One day last week in New York City, ambulances queued up outside the entrance to the emergency room. Passengers waited, some for five hours, to be triaged. They sat in the lobby hours more before seeing a doctor.
Dr. Calvin Sun — a freelance ER physician who said he’s worked 18 shifts at 10 hospitals in recent weeks — said the chaotic scene meant it was easier for him to leave the ER from one door and re-enter through another rather than weave between the tightly packed beds of coughing, sick people. Many more filled a hallway, sometimes for three days, until a bed or ventilator was available upstairs. Some died waiting.
Sun said nurses he knew to be unflinching told him they were terrified for their lives. Some used days-old face masks and wore garbage bags as gowns. When the hospitals ran out of hair nets and surgical caps, Sun wrapped a scarf around his head. When a gown did not have long enough sleeves, a coworker wrapped tape around his arms.
Sun, who has worked in New York emergency rooms since earning his medical degree five years ago, assessed the growing list of patients — all reported COVID-19 symptoms. He felt like every care decision he made was between a bad choice and a worse one.
“I was crying for the future,” Sun said. “I felt like nothing I was doing was beating back the tides.”
USA TODAY spoke with 36 health care workers from coast to coast to capture a snapshot of what life is like for them amid a pandemic that’s already raging in some cities and still creeping into others.
Health workers in places with fewer confirmed cases said they count their supplies, answer fearful questions on social media, and anxiously read news reports about colleagues elsewhere who are swamped with patients desperate for care.
And they hope.
In Rapid City, South Dakota, Dr. Nancy Babbitt stewed on the reports of chaos out of New York medical centers as she rode her bike to work. She alternated between anger and sadness as she pedaled by neighbors ignoring public health recommendations to avoid contact as they hugged friends or let their kids play at the neighbor’s house.
Babbitt knows it is only a matter of time before her own town is in crisis.
“Everything tells us, all the data we can see tells us, no place in the United States will be spared,” she said. “We have that information. And it’s hard to see people going about their daily lives in a state of denial or fear.”
In the cities already overwhelmed with critical patients, doctors and nurses fear for their safety while choosing which patients to keep alive and which to let die. Some killed by COVID-19 have been their colleagues.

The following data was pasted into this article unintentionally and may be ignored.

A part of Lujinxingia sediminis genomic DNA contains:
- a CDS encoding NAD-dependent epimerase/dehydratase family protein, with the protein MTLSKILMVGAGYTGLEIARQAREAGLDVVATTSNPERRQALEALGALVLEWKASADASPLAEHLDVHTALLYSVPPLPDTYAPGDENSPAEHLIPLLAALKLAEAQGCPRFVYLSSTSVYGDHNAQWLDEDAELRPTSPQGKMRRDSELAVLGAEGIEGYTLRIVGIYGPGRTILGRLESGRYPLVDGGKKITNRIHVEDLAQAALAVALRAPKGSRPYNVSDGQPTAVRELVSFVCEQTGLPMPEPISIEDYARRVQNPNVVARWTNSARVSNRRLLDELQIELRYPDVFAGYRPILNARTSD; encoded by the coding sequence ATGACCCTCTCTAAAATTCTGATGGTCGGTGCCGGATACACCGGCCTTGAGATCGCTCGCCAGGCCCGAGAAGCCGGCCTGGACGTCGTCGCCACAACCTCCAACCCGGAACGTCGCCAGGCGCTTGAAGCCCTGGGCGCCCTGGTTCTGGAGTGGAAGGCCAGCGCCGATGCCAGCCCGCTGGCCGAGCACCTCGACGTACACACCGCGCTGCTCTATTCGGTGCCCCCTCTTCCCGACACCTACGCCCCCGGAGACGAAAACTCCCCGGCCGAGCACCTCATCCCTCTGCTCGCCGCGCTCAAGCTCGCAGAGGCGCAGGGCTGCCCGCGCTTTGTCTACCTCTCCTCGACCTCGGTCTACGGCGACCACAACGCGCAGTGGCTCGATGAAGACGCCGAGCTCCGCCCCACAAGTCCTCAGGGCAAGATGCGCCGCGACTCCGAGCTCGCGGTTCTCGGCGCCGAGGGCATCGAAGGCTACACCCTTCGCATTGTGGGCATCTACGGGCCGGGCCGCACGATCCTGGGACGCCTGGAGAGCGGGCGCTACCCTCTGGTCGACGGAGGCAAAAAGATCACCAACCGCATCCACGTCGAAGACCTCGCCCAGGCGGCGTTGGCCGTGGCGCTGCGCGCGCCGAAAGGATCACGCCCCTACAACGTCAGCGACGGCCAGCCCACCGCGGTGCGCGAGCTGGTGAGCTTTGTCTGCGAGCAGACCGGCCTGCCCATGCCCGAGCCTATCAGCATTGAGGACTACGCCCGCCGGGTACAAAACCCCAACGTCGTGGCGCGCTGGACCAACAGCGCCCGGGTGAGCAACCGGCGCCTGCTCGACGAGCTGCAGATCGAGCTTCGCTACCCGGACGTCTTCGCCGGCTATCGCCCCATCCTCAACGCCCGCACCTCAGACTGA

There, hope has given way to determination and exhaustion.
Despite shortages of safety equipment and the medical tools to do their jobs, health workers showed up for work and made do with creative workarounds.
Those unfamiliar with intensive care and infectious disease procedures report going through condensed training on how to operate ventilators, intubate patients and safely don protective equipment — if such equipment is available at all. They’ve made makeshift surgical masks out of sanitary pads, or by stapling rubber bands to slip-on shoe covers. Some hospitals bulk ordered rain ponchos because medical gowns are on backorder.
They’ve relied on community volunteers who have sewn fabric masks that are not ideal but better than nothing. High school teachers with 3D printers have manufactured washable devices that can be fitted with a piece of a N95 filter, allowing local hospitals to stretch their limited supply.
On Tuesday, his first full day at home in nearly a month, Sun answered a knock on his door.
A nurse — a friend of a friend who had seen his Instagram post that he had extra N95 masks to share — came by his house to pick up some for team. She told Sun that two of her coworkers had already died from COVID-19.
Sun said goodbye, closed the door and picked up his phone to continue talking with a reporter.
“Oh my God,” he said. “One of the nurses that died was a patient I intubated at a different hospital a week and a half ago.”
A few hours later, he was asked to cover another ER shift. He went in.
‘They’re afraid they’re going to die at work’
Dr. John Coleman III, a pulmonary and critical care specialist at Chicago’s Northwestern Memorial Hospital, has seen the number of COVID-19 cases increase each day.